Congress left town this weekend for their Memorial Day recess, with their final mini-drama the failure to reauthorize the National Security Agency's bulk collection of Americans' phone records that began as part of the Patriot Act.
The House passed a bill called the USA Freedom Act (not showing a lot of creativity there) which would keep the records in the phone companies' hands but allow extensive searching by the government, but the bill failed to pass the Senate.
Majority Leader Mitch McConnell, R-Ky., tried to get an extension of the Patriot Act for two months, then he tried to get an extension for a week, then four days, then two days, but he couldn't break through opposition from his fellow Kentucky Republican Sen.CartoonDavies' latest cartoon: Trump inaugural ballCommentSubmit your letterReader essaysGet published in Newsday
Rand Paul, who saw the opportunity to give his presidential campaign some much-needed publicity with a dramatic stand against government spying. So now McConnell will try a last-ditch attempt to pass a renewal of the program this coming Sunday, the day it expires.
Remember when Republicans were going to "show they can govern"?
That's what everyone said they'd have to do when they took control of both houses of Congress last November. The day after Election Day 2014, McConnell and Speaker of the House John Boehner wrote an op-ed for the Wall Street Journal in which they promised a new beginning for Congress, one in which legislation of vital importance would bloom like a glorious field of sunflowers. "The skeptics say nothing will be accomplished in the next two years," they wrote. "As elected servants of the people, we will make it our job to prove the skeptics wrong." At long last, Congress would Get Things Done.
Alas, things are not quite getting done. There have been a few pieces of meaningful legislation passed this year, perhaps most notably the end of the absurdity that was the Medicare "doc fix," but Congress seems no less likely to devolve into infighting and gridlock than it did when Democrats held one house. Forget about forging "grand bargains" and taking on complex challenges like tax reform - Congressional Republicans can barely manage to keep the existing programs that are popular with their base running.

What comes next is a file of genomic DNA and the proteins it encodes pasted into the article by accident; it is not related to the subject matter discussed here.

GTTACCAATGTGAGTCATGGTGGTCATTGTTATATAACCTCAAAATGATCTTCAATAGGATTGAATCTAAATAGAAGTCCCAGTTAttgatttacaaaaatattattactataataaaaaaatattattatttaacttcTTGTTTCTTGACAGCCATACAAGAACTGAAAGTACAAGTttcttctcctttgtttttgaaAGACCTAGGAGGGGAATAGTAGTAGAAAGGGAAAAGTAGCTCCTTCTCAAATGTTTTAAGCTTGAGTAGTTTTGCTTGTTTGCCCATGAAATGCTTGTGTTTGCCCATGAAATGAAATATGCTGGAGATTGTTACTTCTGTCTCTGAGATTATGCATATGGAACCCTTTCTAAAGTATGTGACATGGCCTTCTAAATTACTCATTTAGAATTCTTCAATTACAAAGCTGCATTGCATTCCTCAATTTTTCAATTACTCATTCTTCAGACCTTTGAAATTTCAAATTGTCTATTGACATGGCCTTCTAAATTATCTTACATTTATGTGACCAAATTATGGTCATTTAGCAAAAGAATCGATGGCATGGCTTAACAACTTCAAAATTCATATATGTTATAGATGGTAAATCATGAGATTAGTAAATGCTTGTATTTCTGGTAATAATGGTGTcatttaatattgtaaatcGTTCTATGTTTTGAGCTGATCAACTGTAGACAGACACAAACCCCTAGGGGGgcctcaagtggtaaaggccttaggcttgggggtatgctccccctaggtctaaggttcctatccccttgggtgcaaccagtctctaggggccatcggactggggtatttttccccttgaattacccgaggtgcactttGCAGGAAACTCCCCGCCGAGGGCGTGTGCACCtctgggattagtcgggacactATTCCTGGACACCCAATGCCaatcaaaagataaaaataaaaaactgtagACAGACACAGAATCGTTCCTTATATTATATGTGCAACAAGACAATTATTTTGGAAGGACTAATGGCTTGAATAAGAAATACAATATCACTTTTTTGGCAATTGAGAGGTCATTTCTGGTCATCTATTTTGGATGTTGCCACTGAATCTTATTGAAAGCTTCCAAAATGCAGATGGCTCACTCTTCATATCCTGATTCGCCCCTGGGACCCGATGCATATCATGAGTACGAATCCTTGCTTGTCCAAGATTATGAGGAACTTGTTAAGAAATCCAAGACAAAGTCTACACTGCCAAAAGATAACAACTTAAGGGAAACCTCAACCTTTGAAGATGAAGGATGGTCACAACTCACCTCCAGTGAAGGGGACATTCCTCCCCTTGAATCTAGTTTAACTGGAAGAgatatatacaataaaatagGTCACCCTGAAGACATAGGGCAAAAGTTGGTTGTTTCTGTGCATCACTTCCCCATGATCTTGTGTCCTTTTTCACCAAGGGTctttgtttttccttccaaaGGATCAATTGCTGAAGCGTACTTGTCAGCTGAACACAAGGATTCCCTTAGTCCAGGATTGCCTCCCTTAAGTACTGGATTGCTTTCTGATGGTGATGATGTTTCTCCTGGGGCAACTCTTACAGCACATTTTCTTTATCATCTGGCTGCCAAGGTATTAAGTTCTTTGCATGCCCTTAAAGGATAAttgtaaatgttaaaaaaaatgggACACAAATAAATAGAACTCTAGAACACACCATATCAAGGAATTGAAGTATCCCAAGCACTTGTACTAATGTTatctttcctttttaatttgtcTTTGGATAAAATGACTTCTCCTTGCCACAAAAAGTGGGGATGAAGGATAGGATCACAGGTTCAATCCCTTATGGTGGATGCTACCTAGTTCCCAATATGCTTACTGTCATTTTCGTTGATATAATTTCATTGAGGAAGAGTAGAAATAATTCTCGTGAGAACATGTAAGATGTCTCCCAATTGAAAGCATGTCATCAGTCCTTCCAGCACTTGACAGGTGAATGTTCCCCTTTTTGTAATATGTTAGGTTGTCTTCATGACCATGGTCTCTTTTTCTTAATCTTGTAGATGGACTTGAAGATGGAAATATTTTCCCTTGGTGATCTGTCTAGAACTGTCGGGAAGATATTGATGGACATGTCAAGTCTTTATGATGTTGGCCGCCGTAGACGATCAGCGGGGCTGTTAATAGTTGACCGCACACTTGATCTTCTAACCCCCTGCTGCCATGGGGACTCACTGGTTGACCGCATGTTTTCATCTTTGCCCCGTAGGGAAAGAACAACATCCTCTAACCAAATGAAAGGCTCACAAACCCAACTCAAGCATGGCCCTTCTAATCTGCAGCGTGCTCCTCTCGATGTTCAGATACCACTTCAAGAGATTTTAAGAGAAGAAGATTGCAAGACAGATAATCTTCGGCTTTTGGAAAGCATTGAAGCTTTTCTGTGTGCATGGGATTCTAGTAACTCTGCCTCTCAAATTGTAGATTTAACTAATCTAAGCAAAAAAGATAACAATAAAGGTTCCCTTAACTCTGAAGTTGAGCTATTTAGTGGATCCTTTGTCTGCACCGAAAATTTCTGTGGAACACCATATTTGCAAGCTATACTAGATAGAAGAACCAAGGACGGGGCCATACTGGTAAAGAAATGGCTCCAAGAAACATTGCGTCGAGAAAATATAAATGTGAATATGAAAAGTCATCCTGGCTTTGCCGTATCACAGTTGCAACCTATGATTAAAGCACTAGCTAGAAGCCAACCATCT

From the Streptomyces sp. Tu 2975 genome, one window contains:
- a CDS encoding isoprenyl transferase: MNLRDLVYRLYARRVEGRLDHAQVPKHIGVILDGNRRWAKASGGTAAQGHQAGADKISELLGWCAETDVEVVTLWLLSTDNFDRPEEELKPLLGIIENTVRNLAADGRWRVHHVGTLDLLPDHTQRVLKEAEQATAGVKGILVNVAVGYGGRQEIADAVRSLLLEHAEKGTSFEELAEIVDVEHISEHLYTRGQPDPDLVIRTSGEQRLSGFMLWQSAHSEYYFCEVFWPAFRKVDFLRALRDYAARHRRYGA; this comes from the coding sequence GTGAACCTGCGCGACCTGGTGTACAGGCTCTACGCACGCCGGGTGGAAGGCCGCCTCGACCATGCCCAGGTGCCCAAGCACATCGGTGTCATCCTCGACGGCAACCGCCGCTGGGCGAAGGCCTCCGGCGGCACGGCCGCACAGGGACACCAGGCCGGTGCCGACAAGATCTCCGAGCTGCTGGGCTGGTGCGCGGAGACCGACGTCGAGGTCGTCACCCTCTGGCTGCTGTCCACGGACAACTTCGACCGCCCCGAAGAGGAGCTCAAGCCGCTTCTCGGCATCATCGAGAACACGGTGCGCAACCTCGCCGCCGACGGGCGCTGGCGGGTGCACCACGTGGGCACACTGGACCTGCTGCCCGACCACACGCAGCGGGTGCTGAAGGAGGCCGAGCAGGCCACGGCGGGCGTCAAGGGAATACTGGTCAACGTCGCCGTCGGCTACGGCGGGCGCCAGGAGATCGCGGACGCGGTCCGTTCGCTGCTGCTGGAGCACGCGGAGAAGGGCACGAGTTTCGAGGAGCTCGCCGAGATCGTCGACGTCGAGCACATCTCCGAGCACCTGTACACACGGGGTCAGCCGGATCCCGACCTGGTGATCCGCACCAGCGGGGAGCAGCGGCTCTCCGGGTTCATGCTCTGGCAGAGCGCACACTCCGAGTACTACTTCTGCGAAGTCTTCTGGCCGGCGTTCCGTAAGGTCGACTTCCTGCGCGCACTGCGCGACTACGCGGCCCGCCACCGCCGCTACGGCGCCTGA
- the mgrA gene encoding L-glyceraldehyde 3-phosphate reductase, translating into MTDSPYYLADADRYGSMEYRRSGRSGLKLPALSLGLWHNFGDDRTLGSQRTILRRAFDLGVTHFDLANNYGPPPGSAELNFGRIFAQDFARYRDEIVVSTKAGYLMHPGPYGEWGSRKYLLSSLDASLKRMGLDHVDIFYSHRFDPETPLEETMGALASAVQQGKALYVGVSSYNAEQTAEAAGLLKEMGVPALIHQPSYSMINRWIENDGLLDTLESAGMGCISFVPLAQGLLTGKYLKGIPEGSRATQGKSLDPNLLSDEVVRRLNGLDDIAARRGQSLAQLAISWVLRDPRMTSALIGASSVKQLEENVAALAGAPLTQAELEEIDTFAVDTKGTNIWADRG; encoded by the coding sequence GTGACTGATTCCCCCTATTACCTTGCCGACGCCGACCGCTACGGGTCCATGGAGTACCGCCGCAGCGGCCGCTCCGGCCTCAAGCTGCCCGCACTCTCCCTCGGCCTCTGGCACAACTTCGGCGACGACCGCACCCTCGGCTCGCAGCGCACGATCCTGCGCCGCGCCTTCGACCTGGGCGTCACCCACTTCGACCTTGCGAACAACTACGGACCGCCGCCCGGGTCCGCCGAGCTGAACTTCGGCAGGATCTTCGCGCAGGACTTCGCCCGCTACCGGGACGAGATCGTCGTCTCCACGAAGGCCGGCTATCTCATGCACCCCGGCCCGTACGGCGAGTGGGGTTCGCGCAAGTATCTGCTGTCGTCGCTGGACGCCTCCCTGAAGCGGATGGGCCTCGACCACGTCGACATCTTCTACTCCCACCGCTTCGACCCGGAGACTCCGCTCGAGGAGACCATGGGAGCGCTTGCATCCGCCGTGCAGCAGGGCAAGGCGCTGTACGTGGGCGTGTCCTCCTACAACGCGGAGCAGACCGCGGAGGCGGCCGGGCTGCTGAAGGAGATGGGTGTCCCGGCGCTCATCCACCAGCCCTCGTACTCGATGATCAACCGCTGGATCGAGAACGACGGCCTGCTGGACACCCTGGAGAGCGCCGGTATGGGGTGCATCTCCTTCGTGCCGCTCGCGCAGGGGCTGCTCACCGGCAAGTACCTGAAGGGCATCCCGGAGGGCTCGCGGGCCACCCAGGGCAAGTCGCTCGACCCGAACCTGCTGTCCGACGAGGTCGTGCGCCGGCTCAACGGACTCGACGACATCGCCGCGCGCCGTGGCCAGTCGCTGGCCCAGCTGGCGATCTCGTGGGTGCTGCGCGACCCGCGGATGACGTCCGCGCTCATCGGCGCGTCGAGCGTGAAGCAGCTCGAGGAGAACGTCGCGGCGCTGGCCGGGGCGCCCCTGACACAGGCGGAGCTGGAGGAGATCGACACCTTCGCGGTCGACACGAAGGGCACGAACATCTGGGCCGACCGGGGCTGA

With a June 1 deadline approaching, the NSA has already begun preparations to wind down the bulk collection program, despite Republican insistence that its end will leave America terribly vulnerable to terrorists.
My theory all along has been that Republicans don't actually need to "show they can govern" or "get things done"; they just need to avoid doing too much harm to their eventual presidential nominee.
If you're a Republican member of Congress, the next year and a half may contain a substantive issue to consider here or there, but it's really about waiting for January 2017, when they hope to get a Republican president and keep both houses of Congress. At that point, it would be a legislative smorgasbord, with no conservative need going unmet. Tax cuts for the wealthy, regulatory rollbacks, restrictions on abortion rights, slashing programs for the poor, undoing Obamacare, renaming California as "Reaganfornia" - you name it, they'll be able to do it.
And while in the meantime Congress can't do much to help a Republican president get elected, they can harm that effort by seeming too irresponsible, too obstructionist, too downright crazy to be given the ability to pass whatever legislation they want. So their optimal strategy is to stay as quiet as possible: Just keep things going and don't stage any dramatic confrontations that threaten to shut down the government or make the country default on its debt. The less Congress is in the headlines, the better it is for the eventual GOP nominee.
So far, the strategy seems to be working fairly well. The Republican presidential candidates have been busy talking about whether they would have invaded Iraq in 2003 and which will be most super-duper-tough on ISIS, but they haven't had to answer for what their comrades in Congress are doing - which is fine with them.
I don't know whether McConnell will be able to maneuver his colleagues into passing the bulk collection bill on Sunday when the Senate returns for a last-ditch attempt to keep the program from expiring (and it isn't as though they couldn't revive it even if it expired temporarily). But either way, this is a reminder that all that high-minded talk about how Republicans in Congress needed to show they could govern was vastly overblown. If they get a Republican president next year, they'll govern - oh boy, will they ever govern.
Most Americans won't like what it produces, but it'll be "governing" with a vengeance. Between now and then, though, they can continue to stumble around without doing themselves all that much political harm.
Paul Waldman is a contributing editor for The American Prospect.